Cytosolic thiol switches regulating basic cellular functions: GAPDH as an information hub?

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Abstract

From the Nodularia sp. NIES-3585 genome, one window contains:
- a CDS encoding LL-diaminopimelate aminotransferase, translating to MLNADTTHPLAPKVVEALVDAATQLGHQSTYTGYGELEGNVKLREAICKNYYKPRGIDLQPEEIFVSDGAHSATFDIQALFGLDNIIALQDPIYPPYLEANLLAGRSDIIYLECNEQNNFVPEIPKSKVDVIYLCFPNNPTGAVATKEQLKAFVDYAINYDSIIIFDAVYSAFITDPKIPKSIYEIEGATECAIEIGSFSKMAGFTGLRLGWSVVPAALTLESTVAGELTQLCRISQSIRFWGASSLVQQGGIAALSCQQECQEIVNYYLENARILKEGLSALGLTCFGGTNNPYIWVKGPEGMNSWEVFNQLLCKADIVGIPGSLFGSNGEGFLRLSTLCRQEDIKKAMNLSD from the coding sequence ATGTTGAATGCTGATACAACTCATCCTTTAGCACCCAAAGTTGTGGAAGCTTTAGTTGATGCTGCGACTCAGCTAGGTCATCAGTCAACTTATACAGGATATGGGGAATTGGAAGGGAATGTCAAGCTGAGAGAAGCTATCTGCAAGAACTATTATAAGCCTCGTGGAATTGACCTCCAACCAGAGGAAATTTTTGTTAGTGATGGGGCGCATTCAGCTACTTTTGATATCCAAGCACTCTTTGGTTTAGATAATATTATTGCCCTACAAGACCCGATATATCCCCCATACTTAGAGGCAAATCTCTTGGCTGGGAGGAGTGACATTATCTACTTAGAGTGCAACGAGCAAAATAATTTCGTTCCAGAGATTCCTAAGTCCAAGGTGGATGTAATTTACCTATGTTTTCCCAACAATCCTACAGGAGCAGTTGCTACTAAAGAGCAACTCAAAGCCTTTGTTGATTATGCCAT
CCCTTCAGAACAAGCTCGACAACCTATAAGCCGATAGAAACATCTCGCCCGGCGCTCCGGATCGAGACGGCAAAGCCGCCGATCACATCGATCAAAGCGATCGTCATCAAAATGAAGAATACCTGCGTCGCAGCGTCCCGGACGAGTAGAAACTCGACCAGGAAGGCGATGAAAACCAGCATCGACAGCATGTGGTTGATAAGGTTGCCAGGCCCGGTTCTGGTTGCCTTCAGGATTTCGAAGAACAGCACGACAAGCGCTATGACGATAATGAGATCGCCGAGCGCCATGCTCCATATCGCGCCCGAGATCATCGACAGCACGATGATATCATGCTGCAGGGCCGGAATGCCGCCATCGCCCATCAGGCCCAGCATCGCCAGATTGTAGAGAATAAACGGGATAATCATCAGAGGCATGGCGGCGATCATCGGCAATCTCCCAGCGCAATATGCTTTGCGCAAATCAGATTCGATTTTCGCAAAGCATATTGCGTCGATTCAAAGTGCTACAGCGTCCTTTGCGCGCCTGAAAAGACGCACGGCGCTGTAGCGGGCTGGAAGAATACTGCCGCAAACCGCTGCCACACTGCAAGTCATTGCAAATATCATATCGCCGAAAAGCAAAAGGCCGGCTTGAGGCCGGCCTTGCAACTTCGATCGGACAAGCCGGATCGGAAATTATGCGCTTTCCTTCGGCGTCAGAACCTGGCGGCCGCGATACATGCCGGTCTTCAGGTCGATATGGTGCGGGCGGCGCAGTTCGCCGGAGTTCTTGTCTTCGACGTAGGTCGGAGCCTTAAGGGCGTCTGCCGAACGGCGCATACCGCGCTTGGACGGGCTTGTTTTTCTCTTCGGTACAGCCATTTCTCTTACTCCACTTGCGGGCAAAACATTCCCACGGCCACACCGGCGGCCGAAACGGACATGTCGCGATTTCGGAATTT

Cytosolic glyceraldehyde 3-phosphate dehydrogenase (GAPDH, E.C. 1.2.1.12) is present in all organisms and catalyzes the oxidation of triose phosphate during glycolysis. GAPDH is one of the most prominent cellular targets of oxidative modifications when reactive oxygen and nitrogen species are formed during metabolism and under stress conditions. GAPDH harbors a strictly conserved catalytic cysteine, which is susceptible to a variety of thiol modifications, including S-sulfenylation, S-glutathionylation, S-nitrosylation, and S-sulfhydration. Upon reversible oxidative thiol modification of GAPDH, glycolysis is inhibited leading to a diversion of metabolic flux through the pentose-phosphate cycle to increase NADPH production. Furthermore, oxidized GAPDH may adopt new functions in different cellular compartments including the nucleus, as well as in new microcompartments associated with the cytoskeleton, mitochondria and plasma membrane. This review focuses on the recently discovered mechanism underlying the eminent reactivity between GAPDH and hydrogen peroxide and the subsequent redox-dependent moonlighting functions discriminating between the induction either of adaptive responses and adjustment of metabolism or of cell death in yeast, plants, and mammals. In light of the summarized results, cytosolic GAPDH might function as a sensor for redox signals and an information hub to transduce these signals for appropriate responses.

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